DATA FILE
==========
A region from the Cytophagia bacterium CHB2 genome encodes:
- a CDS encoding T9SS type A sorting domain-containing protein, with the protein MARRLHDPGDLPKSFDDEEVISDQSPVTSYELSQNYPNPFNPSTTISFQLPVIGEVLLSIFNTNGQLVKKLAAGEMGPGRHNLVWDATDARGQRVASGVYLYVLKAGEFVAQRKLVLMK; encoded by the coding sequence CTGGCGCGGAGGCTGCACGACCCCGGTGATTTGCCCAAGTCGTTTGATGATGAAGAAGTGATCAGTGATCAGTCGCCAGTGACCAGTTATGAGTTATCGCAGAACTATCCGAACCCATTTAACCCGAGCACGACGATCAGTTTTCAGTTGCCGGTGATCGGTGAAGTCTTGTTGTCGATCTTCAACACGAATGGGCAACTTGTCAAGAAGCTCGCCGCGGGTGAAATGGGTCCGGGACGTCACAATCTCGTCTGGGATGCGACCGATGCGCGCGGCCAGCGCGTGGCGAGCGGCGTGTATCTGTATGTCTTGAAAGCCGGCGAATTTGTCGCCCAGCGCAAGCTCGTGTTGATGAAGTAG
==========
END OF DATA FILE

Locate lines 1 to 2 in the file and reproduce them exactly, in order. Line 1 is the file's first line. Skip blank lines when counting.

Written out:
A region from the Cytophagia bacterium CHB2 genome encodes:
- a CDS encoding T9SS type A sorting domain-containing protein, with the protein MARRLHDPGDLPKSFDDEEVISDQSPVTSYELSQNYPNPFNPSTTISFQLPVIGEVLLSIFNTNGQLVKKLAAGEMGPGRHNLVWDATDARGQRVASGVYLYVLKAGEFVAQRKLVLMK; encoded by the coding sequence CTGGCGCGGAGGCTGCACGACCCCGGTGATTTGCCCAAGTCGTTTGATGATGAAGAAGTGATCAGTGATCAGTCGCCAGTGACCAGTTATGAGTTATCGCAGAACTATCCGAACCCATTTAACCCGAGCACGACGATCAGTTTTCAGTTGCCGGTGATCGGTGAAGTCTTGTTGTCGATCTTCAACACGAATGGGCAACTTGTCAAGAAGCTCGCCGCGGGTGAAATGGGTCCGGGACGTCACAATCTCGTCTGGGATGCGACCGATGCGCGCGGCCAGCGCGTGGCGAGCGGCGTGTATCTGTATGTCTTGAAAGCCGGCGAATTTGTCGCCCAGCGCAAGCTCGTGTTGATGAAGTAG